Most Jewelers Block policies require that you keep a certain portion of your goods in a safe or vault when closed for business. With advances in technology, safe or vault break-ins have become difficult and infrequent. The more common loss these days is the one this jeweler experienced: a “three-minute burglary.” The objective of the thieves is to break into the store, take the jewelry left out of the safe, and flee before police can respond.

Here are some tactics to protect yourself against these types of losses:

  • Review your insurance policy to make sure you’re storing the proper value of merchandise in your safe or vault. Contact your insurer for clarification if necessary. Some policies require that you store any item over a certain value in the safe, while others require that a certain percentage of the total value of merchandise be stored.

  • Merchandise left out of the safe shouldn’t be visible from outside the store. Consider keeping it in a drawer or container that is out of sight. On the other hand, cloths, drapes, or counter covers imply you’re concealing valuable merchandise; they’re a temptation, not a deterrent.

  • When you’re notified of an alarm, verify the caller’s identification before you leave your home. Hang up and call the police department or alarm company right back. You don’t want to rush out to your store only to be robbed or taken hostage.

  • Do not authorize your alarm company to approve any irregular opening of your premises when you’re closed for business. If you must enter the premises after business hours, personally sign in at your alarm company’s monitoring station before entering your premises.

  • Consider installing burglary-resistant glazing material in place of plate glass in doors or windows. Other options: iron bars or gates, particularly for high-crime areas.

  • If you display jewelry in a window after business hours, use glazing material equipped with appropriate alarms. Also verify that your insurance covers items displayed after store hours.

In most burglaries, merchandise stored in the safe or vault isn’t easily accessible. Instead, thieves take whatever they can find – typically inexpensive watches and low-value jewelry. While the loss in dollars may be minimal, the time required to clean up the mess, replace broken showcases, and file police and insurance reports makes it advisable to avoid the experience in the first place.

This is one of a series of case studies prepared by Ronald R. Harder, president and CEO of Jewelers Mutual Insurance Co.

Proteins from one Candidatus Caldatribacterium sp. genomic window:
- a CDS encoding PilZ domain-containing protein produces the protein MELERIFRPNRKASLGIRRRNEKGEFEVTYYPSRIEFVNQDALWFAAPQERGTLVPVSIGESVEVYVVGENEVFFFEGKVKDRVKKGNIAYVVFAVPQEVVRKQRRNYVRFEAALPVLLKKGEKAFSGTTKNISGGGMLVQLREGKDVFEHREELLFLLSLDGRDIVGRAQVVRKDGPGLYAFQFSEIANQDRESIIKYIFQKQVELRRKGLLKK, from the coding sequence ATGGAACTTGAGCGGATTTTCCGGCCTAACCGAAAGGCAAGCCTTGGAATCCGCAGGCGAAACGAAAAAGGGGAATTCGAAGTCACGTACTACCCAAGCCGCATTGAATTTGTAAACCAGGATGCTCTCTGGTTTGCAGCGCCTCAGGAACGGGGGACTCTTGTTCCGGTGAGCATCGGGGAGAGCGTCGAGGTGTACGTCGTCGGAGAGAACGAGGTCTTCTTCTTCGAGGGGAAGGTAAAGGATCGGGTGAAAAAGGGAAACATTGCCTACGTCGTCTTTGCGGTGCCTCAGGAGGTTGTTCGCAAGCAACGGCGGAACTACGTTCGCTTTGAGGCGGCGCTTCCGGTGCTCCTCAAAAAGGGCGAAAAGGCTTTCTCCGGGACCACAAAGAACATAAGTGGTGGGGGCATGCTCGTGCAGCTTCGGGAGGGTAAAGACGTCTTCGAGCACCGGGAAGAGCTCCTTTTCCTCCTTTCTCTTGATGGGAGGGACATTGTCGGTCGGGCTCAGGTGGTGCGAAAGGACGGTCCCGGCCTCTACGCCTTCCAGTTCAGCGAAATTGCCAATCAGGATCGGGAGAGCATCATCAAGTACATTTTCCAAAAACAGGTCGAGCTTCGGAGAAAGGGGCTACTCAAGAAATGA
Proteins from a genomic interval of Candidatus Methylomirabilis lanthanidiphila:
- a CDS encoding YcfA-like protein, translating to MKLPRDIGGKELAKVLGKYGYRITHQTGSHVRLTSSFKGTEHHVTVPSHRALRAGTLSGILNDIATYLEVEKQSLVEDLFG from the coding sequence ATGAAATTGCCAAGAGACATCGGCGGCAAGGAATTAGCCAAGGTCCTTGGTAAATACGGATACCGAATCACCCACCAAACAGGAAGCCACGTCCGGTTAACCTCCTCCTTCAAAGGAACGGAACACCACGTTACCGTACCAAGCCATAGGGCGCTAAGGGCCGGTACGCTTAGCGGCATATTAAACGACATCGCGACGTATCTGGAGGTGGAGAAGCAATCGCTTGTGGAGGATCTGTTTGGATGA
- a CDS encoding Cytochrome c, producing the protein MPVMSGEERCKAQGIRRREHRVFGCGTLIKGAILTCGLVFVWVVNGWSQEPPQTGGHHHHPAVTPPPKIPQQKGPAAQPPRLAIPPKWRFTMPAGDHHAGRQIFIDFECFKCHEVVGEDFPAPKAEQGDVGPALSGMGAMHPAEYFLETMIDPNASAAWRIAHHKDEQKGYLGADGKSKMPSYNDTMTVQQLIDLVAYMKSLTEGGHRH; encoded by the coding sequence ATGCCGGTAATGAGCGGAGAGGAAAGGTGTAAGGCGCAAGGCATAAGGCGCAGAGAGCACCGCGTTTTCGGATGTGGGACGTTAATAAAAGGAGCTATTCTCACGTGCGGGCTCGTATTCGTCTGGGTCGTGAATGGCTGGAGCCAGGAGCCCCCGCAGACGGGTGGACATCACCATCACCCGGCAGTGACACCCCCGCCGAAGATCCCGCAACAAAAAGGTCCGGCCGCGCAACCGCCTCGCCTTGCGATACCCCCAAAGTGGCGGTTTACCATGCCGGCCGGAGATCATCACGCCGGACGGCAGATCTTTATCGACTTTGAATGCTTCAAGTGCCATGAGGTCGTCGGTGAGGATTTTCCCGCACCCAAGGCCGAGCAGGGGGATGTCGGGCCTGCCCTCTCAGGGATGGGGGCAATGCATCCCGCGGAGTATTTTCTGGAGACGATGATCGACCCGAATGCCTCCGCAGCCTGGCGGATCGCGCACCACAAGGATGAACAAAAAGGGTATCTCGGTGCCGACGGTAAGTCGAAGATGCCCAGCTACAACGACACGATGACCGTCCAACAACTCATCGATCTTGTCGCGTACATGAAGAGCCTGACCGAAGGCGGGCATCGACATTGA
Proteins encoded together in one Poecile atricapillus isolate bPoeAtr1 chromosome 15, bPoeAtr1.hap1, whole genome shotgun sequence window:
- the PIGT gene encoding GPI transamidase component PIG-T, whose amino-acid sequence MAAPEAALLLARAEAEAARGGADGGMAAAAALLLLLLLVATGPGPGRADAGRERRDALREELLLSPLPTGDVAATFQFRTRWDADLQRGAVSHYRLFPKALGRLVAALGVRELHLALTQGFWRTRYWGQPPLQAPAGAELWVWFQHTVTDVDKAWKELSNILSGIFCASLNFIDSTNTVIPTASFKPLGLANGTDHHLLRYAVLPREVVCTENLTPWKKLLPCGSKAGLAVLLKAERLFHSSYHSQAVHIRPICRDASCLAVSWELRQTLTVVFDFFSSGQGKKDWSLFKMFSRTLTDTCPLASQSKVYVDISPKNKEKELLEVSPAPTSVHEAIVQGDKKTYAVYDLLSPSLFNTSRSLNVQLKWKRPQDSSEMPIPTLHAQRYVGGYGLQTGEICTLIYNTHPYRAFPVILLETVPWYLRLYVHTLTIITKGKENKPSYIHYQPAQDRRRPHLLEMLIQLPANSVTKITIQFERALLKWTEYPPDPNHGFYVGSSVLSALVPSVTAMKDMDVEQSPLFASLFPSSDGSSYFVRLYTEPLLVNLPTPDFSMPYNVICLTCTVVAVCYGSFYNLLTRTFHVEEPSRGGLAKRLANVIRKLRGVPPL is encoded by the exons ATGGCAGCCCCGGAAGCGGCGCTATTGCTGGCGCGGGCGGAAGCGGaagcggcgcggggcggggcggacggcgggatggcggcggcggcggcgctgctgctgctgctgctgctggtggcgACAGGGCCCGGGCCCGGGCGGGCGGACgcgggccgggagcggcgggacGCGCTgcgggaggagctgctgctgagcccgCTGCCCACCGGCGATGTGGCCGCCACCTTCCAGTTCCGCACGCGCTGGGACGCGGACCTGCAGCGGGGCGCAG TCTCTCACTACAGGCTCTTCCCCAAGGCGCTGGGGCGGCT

Safes That Aren’t Safe

Most jewelers know it’s not a good idea to leave jewelry unsecured in their hotel rooms, but they might not realize that hotel liability insurance may not cover items stored in hotel safes. Hotel liability for stolen property is governed by statutes known as innkeeper laws, which limit the hotel’s liability to between $250 and $1,000 per item, depending on the state. The limit in California is $250, for example, and in Georgia it’s $1,000.

“If you do take jewelry with you, make sure it’s been officially evaluated and that you keep documents and photos on file,” says Thomas A. Dickerson, author of the book Travel Law, who was quoted in a recent Wall Street Journal article. If jewelry is stolen from a hotel, “you’re going to have to prove what it’s worth.”

Bill Herrbold, vice president of claims for Jewelers Mutual, recommends that jewelers who travel with expensive jewelry check their own personal insurance (typically on homeowners’ policies) for risks during travel. He notes that some policies might cover jewelry left in a room safe because it remains virtually in the owner’s custody. He doesn’t put much stock in hotel safes: “You never know what kind of security you’re going to get. It could be a luggage room, a safe, or a vault. There are also too many questions about who has access.”

Sue Fritz, a spokeswoman for Jewelers Mutual, shares Herrbold’s concern. “Often the hotel safe is a room with a locked door and a whole bunch of people have keys,” she says. “There are some real problems with that scenario.” Also, remember not to check jewelry in luggage when you’re flying. “If you store it in carry-on luggage, keep very close tabs on that luggage,” she adds, noting that “we’ve had a number of losses where jewelers on their way to a convention or vacation have had tote bags stolen out from underneath them.”

Independents Attract Higher Diamond Sales

Women spend more on diamond jewelry at independent jewelry stores than at any other source. In fact, they spend more than three times as much at independents ($611) as they spend at a discount store’s jewelry counter ($181).

Recently released data from a J. Walter Thompson marketing survey show how much women spend on diamond jewelry at various categories of retailers. The data come from a 1997 survey of 63,000 women asked about pieces that cost $5,000 or less.

Diamond Jewelry Self-Purchase Trends

The amount that married women are willing to spend on a piece of diamond jewelry tends to increase in relation to age. Among single women, the average price for a piece of diamond jewelry also rises over time, but it’s not a steady line upward.

However, the highest proportion of self-purchase spending (overall, not per piece) tends to take place among women during peak career-building years. Overall spending on diamond jewelry peaks between the ages of 35 and 44 for married women and between the ages of 25 and 34 for single women. Among single women most jewelry spending occurs before age 45, tailing off significantly in later years.

The data come from the Diamond Marketing Group of J. Walter Thompson, which commissioned a survey of 63,000 women in 1997 covering diamond jewelry purchases of $5,000 or less.